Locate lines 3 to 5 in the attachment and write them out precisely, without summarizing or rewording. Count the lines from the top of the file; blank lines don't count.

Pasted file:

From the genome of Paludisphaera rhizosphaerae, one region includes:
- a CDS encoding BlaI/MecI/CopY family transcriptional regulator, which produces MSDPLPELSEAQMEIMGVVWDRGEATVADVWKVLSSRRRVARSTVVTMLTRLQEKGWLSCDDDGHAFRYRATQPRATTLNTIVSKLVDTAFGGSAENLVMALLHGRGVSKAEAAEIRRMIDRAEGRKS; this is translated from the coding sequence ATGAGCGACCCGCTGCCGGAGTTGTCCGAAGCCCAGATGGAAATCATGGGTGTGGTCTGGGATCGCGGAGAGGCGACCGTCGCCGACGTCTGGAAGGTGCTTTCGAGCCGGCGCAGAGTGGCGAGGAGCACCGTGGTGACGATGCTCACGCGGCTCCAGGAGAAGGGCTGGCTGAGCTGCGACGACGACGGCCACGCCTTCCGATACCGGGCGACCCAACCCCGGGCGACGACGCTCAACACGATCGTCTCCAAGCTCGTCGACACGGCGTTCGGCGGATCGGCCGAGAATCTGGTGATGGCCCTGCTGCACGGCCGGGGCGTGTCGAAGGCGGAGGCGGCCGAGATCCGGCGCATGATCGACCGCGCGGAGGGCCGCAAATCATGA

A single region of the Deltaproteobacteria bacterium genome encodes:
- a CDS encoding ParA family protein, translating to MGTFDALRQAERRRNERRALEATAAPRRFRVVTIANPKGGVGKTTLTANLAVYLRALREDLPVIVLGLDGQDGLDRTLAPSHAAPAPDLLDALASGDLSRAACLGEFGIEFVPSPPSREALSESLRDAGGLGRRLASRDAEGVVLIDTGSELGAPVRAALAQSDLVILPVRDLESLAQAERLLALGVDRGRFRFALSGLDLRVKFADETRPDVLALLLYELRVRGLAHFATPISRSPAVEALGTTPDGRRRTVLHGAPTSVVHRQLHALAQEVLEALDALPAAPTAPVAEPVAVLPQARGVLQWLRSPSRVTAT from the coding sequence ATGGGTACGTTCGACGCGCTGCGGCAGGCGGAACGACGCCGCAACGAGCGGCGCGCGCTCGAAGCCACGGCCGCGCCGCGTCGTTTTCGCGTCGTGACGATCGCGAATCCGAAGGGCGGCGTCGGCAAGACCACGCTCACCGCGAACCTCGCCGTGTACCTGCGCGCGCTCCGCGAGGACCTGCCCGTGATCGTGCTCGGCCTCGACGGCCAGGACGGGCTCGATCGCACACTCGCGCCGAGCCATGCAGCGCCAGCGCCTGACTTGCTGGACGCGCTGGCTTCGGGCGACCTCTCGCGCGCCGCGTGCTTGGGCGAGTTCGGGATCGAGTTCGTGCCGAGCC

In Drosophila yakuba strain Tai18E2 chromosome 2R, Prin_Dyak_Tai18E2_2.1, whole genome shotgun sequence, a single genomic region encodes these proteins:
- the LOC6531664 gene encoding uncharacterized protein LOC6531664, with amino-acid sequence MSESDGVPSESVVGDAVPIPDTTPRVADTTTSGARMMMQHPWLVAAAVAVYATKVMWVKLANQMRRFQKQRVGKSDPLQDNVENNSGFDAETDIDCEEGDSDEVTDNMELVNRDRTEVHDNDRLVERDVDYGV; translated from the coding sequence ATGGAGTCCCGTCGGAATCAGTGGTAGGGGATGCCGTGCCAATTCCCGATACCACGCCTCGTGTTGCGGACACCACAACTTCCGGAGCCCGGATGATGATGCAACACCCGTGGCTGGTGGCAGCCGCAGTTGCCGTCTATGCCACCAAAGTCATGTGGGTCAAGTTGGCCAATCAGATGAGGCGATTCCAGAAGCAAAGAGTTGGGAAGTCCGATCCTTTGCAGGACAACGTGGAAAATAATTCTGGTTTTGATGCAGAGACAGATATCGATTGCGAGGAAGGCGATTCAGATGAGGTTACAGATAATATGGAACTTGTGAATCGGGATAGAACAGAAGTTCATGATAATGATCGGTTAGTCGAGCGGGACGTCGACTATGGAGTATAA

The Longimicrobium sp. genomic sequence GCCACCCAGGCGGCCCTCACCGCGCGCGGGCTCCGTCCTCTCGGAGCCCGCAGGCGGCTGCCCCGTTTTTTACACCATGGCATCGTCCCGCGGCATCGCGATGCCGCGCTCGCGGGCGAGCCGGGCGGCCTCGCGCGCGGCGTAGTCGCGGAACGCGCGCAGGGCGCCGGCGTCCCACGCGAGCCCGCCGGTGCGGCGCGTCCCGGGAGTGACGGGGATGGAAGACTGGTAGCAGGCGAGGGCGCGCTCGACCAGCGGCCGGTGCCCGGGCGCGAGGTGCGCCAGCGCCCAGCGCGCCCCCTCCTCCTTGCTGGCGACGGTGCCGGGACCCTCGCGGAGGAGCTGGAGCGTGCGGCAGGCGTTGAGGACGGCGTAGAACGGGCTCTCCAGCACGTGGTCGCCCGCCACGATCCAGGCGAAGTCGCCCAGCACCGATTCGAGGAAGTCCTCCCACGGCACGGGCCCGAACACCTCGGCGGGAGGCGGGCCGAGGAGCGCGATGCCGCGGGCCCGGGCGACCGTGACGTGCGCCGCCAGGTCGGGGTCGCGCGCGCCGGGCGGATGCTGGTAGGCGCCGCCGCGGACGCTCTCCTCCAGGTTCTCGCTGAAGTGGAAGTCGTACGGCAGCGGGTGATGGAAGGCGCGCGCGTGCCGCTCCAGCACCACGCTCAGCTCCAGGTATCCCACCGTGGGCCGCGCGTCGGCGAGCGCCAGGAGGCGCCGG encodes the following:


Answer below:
A single region of the Deltaproteobacteria bacterium genome encodes:
- a CDS encoding ParA family protein, translating to MGTFDALRQAERRRNERRALEATAAPRRFRVVTIANPKGGVGKTTLTANLAVYLRALREDLPVIVLGLDGQDGLDRTLAPSHAAPAPDLLDALASGDLSRAACLGEFGIEFVPSPPSREALSESLRDAGGLGRRLASRDAEGVVLIDTGSELGAPVRAALAQSDLVILPVRDLESLAQAERLLALGVDRGRFRFALSGLDLRVKFADETRPDVLALLLYELRVRGLAHFATPISRSPAVEALGTTPDGRRRTVLHGAPTSVVHRQLHALAQEVLEALDALPAAPTAPVAEPVAVLPQARGVLQWLRSPSRVTAT from the coding sequence ATGGGTACGTTCGACGCGCTGCGGCAGGCGGAACGACGCCGCAACGAGCGGCGCGCGCTCGAAGCCACGGCCGCGCCGCGTCGTTTTCGCGTCGTGACGATCGCGAATCCGAAGGGCGGCGTCGGCAAGACCACGCTCACCGCGAACCTCGCCGTGTACCTGCGCGCGCTCCGCGAGGACCTGCCCGTGATCGTGCTCGGCCTCGACGGCCAGGACGGGCTCGATCGCACACTCGCGCCGAGCCATGCAGCGCCAGCGCCTGACTTGCTGGACGCGCTGGCTTCGGGCGACCTCTCGCGCGCCGCGTGCTTGGGCGAGTTCGGGATCGAGTTCGTGCCGAGCC

In Drosophila yakuba strain Tai18E2 chromosome 2R, Prin_Dyak_Tai18E2_2.1, whole genome shotgun sequence, a single genomic region encodes these proteins: